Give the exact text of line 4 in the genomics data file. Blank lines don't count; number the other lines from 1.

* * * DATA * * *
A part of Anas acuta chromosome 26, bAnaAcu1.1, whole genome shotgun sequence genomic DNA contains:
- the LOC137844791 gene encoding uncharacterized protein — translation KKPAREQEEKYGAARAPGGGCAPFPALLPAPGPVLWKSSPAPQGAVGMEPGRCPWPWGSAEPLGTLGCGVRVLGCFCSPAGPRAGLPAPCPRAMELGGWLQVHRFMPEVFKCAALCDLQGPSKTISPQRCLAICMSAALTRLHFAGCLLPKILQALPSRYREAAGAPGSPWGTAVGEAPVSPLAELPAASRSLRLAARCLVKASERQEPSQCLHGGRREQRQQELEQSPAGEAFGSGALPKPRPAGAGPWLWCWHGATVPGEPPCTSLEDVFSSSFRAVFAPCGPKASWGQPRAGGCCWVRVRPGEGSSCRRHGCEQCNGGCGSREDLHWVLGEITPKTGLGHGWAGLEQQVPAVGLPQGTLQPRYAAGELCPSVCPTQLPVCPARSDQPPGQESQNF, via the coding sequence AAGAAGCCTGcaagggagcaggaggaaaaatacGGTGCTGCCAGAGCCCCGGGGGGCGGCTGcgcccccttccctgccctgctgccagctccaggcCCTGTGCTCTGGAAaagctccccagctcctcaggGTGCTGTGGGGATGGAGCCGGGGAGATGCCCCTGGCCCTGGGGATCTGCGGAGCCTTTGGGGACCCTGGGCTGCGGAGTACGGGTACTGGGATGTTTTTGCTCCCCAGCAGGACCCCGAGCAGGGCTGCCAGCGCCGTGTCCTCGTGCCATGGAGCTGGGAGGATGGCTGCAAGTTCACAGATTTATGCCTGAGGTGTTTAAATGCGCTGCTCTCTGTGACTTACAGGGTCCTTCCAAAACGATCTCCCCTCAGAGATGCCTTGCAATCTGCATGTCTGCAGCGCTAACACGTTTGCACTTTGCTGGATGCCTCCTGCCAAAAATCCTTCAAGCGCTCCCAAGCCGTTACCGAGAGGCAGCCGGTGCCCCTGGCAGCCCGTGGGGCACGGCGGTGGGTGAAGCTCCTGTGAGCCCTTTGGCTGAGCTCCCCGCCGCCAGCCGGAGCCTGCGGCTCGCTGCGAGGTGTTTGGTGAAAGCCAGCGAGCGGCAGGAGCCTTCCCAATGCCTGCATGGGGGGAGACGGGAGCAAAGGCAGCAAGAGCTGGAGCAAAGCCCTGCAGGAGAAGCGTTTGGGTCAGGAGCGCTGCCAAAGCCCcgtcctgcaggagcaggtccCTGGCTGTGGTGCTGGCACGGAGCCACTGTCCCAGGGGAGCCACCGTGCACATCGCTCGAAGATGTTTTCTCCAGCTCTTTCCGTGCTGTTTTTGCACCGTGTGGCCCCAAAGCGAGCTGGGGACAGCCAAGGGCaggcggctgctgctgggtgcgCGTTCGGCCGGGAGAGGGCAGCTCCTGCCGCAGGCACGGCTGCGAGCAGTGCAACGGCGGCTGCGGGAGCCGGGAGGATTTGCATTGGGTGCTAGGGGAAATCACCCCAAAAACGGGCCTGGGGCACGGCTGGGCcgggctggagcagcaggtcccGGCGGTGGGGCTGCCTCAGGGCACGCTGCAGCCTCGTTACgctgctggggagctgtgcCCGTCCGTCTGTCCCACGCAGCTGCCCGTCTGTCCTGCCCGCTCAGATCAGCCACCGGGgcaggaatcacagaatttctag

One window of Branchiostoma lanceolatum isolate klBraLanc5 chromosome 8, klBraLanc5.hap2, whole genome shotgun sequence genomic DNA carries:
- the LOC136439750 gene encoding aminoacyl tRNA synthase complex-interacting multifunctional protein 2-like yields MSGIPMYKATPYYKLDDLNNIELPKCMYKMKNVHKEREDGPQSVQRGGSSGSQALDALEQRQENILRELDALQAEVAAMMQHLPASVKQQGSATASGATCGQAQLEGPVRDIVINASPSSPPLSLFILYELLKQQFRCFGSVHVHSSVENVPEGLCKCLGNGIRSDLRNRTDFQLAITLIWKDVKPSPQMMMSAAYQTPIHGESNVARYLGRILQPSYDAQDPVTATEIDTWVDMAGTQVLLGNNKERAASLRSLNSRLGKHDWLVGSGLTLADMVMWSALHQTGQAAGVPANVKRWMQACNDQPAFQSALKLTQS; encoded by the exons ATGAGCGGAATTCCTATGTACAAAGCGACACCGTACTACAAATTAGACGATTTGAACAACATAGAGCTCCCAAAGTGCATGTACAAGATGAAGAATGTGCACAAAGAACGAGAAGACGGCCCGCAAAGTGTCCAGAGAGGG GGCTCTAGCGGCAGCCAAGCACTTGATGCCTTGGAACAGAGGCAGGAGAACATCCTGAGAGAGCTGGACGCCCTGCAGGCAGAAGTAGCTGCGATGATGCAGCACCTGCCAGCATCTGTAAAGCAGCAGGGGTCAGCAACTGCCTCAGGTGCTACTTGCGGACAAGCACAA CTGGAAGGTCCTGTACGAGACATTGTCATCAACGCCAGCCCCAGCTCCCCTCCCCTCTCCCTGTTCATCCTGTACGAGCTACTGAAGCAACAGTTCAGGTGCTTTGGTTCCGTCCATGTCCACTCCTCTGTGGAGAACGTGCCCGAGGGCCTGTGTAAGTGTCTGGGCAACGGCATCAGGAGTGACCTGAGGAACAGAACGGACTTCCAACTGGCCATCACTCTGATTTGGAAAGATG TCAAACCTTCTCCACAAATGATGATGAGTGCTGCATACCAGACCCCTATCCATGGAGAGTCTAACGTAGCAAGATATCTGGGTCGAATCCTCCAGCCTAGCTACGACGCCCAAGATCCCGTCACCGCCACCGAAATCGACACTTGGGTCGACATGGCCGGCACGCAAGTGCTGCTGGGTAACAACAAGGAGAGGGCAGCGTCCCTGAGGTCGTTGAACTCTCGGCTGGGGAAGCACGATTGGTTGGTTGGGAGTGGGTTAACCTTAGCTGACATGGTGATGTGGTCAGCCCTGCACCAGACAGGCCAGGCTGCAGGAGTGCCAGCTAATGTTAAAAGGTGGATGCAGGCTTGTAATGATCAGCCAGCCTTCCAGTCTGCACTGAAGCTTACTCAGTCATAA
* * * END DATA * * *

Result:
- the LOC136439750 gene encoding aminoacyl tRNA synthase complex-interacting multifunctional protein 2-like yields MSGIPMYKATPYYKLDDLNNIELPKCMYKMKNVHKEREDGPQSVQRGGSSGSQALDALEQRQENILRELDALQAEVAAMMQHLPASVKQQGSATASGATCGQAQLEGPVRDIVINASPSSPPLSLFILYELLKQQFRCFGSVHVHSSVENVPEGLCKCLGNGIRSDLRNRTDFQLAITLIWKDVKPSPQMMMSAAYQTPIHGESNVARYLGRILQPSYDAQDPVTATEIDTWVDMAGTQVLLGNNKERAASLRSLNSRLGKHDWLVGSGLTLADMVMWSALHQTGQAAGVPANVKRWMQACNDQPAFQSALKLTQS; encoded by the exons ATGAGCGGAATTCCTATGTACAAAGCGACACCGTACTACAAATTAGACGATTTGAACAACATAGAGCTCCCAAAGTGCATGTACAAGATGAAGAATGTGCACAAAGAACGAGAAGACGGCCCGCAAAGTGTCCAGAGAGGG GGCTCTAGCGGCAGCCAAGCACTTGATGCCTTGGAACAGAGGCAGGAGAACATCCTGAGAGAGCTGGACGCCCTGCAGGCAGAAGTAGCTGCGATGATGCAGCACCTGCCAGCATCTGTAAAGCAGCAGGGGTCAGCAACTGCCTCAGGTGCTACTTGCGGACAAGCACAA CTGGAAGGTCCTGTACGAGACATTGTCATCAACGCCAGCCCCAGCTCCCCTCCCCTCTCCCTGTTCATCCTGTACGAGCTACTGAAGCAACAGTTCAGGTGCTTTGGTTCCGTCCATGTCCACTCCTCTGTGGAGAACGTGCCCGAGGGCCTGTGTAAGTGTCTGGGCAACGGCATCAGGAGTGACCTGAGGAACAGAACGGACTTCCAACTGGCCATCACTCTGATTTGGAAAGATG TCAAACCTTCTCCACAAATGATGATGAGTGCTGCATACCAGACCCCTATCCATGGAGAGTCTAACGTAGCAAGATATCTGGGTCGAATCCTCCAGCCTAGCTACGACGCCCAAGATCCCGTCACCGCCACCGAAATCGACACTTGGGTCGACATGGCCGGCACGCAAGTGCTGCTGGGTAACAACAAGGAGAGGGCAGCGTCCCTGAGGTCGTTGAACTCTCGGCTGGGGAAGCACGATTGGTTGGTTGGGAGTGGGTTAACCTTAGCTGACATGGTGATGTGGTCAGCCCTGCACCAGACAGGCCAGGCTGCAGGAGTGCCAGCTAATGTTAAAAGGTGGATGCAGGCTTGTAATGATCAGCCAGCCTTCCAGTCTGCACTGAAGCTTACTCAGTCATAA